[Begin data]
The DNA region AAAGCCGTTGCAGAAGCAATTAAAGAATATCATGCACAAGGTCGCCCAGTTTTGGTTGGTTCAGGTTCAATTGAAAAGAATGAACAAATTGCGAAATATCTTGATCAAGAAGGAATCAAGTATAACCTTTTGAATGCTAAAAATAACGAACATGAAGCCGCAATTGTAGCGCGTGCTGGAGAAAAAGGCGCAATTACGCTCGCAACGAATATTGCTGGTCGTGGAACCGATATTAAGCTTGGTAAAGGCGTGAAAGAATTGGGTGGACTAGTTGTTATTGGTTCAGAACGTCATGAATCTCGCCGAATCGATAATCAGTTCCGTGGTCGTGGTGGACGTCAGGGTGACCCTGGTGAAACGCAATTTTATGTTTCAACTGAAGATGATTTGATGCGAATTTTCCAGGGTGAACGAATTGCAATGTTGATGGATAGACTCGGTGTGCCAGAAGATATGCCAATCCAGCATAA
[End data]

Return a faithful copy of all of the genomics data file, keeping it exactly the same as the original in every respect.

The DNA region AAAGCCGTTGCAGAAGCAATTAAAGAATATCATGCACAAGGTCGCCCAGTTTTGGTTGGTTCAGGTTCAATTGAAAAGAATGAACAAATTGCGAAATATCTTGATCAAGAAGGAATCAAGTATAACCTTTTGAATGCTAAAAATAACGAACATGAAGCCGCAATTGTAGCGCGTGCTGGAGAAAAAGGCGCAATTACGCTCGCAACGAATATTGCTGGTCGTGGAACCGATATTAAGCTTGGTAAAGGCGTGAAAGAATTGGGTGGACTAGTTGTTATTGGTTCAGAACGTCATGAATCTCGCCGAATCGATAATCAGTTCCGTGGTCGTGGTGGACGTCAGGGTGACCCTGGTGAAACGCAATTTTATGTTTCAACTGAAGATGATTTGATGCGAATTTTCCAGGGTGAACGAATTGCAATGTTGATGGATAGACTCGGTGTGCCAGAAGATATGCCAATCCAGCATAA